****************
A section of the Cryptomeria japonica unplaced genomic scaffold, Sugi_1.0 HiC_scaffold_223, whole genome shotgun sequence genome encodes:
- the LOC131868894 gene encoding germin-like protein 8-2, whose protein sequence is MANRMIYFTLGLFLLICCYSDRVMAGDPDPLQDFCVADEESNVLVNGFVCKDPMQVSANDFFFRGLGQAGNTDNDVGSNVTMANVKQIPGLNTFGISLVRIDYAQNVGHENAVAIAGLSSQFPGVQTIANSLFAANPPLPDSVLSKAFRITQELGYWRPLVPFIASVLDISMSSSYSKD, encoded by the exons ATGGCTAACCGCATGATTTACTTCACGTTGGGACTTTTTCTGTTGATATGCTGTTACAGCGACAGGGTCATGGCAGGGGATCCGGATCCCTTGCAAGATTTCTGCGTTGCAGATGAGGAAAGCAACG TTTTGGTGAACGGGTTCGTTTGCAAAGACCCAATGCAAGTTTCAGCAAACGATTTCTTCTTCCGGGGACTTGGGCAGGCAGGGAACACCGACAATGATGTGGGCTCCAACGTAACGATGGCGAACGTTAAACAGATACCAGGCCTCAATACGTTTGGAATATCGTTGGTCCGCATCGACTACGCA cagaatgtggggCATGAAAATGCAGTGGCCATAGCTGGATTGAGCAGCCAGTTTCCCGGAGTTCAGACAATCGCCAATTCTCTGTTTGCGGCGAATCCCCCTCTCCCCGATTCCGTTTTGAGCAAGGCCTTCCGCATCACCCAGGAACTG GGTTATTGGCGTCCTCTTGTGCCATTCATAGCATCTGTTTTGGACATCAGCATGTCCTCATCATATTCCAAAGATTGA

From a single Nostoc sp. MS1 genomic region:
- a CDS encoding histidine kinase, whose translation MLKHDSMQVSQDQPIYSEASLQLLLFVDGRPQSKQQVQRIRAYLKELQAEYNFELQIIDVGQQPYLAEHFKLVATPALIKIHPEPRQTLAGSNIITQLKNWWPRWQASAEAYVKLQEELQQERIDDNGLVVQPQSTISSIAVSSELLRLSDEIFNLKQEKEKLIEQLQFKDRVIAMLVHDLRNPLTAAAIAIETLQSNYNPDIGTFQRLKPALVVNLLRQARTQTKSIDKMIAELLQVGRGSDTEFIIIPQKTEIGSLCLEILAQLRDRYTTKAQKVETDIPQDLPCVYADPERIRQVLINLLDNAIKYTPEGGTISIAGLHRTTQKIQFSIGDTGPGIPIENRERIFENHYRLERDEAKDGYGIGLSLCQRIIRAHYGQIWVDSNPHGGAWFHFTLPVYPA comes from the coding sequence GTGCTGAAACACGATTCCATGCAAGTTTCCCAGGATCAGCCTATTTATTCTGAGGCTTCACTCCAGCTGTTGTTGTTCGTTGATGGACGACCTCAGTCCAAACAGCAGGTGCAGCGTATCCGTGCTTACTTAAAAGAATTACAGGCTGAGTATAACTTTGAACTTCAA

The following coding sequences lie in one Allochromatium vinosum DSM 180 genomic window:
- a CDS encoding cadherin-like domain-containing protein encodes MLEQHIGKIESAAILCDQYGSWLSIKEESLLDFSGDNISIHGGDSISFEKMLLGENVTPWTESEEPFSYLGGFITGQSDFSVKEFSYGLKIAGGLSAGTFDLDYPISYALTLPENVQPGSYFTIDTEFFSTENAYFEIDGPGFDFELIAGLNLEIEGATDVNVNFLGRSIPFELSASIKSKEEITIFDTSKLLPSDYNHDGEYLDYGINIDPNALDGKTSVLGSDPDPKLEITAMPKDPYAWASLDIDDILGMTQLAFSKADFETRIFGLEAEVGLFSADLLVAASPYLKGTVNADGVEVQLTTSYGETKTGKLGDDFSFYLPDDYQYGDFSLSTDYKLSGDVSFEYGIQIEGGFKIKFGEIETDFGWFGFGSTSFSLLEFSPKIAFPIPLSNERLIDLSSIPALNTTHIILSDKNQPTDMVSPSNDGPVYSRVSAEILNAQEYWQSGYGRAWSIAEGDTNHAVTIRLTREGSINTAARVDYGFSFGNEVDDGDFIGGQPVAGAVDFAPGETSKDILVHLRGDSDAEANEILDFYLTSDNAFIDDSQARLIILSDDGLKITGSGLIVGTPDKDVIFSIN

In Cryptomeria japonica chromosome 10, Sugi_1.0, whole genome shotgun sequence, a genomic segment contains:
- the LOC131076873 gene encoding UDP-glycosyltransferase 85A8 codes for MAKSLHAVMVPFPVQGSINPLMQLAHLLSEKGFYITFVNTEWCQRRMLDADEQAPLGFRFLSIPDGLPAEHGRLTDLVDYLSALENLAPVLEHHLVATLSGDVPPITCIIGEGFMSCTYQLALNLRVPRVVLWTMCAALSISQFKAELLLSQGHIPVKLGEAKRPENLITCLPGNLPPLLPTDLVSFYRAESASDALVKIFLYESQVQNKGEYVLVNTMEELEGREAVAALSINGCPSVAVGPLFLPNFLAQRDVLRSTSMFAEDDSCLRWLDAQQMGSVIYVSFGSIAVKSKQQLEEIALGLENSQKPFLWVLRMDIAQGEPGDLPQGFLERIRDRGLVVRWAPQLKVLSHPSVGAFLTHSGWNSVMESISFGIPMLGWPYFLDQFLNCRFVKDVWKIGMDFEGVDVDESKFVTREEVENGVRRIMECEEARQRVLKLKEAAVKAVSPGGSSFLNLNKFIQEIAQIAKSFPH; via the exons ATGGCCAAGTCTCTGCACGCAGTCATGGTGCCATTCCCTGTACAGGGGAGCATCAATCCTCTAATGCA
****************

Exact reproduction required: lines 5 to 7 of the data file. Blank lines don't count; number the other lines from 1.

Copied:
The following coding sequences lie in one Allochromatium vinosum DSM 180 genomic window:
- a CDS encoding cadherin-like domain-containing protein encodes MLEQHIGKIESAAILCDQYGSWLSIKEESLLDFSGDNISIHGGDSISFEKMLLGENVTPWTESEEPFSYLGGFITGQSDFSVKEFSYGLKIAGGLSAGTFDLDYPISYALTLPENVQPGSYFTIDTEFFSTENAYFEIDGPGFDFELIAGLNLEIEGATDVNVNFLGRSIPFELSASIKSKEEITIFDTSKLLPSDYNHDGEYLDYGINIDPNALDGKTSVLGSDPDPKLEITAMPKDPYAWASLDIDDILGMTQLAFSKADFETRIFGLEAEVGLFSADLLVAASPYLKGTVNADGVEVQLTTSYGETKTGKLGDDFSFYLPDDYQYGDFSLSTDYKLSGDVSFEYGIQIEGGFKIKFGEIETDFGWFGFGSTSFSLLEFSPKIAFPIPLSNERLIDLSSIPALNTTHIILSDKNQPTDMVSPSNDGPVYSRVSAEILNAQEYWQSGYGRAWSIAEGDTNHAVTIRLTREGSINTAARVDYGFSFGNEVDDGDFIGGQPVAGAVDFAPGETSKDILVHLRGDSDAEANEILDFYLTSDNAFIDDSQARLIILSDDGLKITGSGLIVGTPDKDVIFSIN

In Cryptomeria japonica chromosome 10, Sugi_1.0, whole genome shotgun sequence, a genomic segment contains: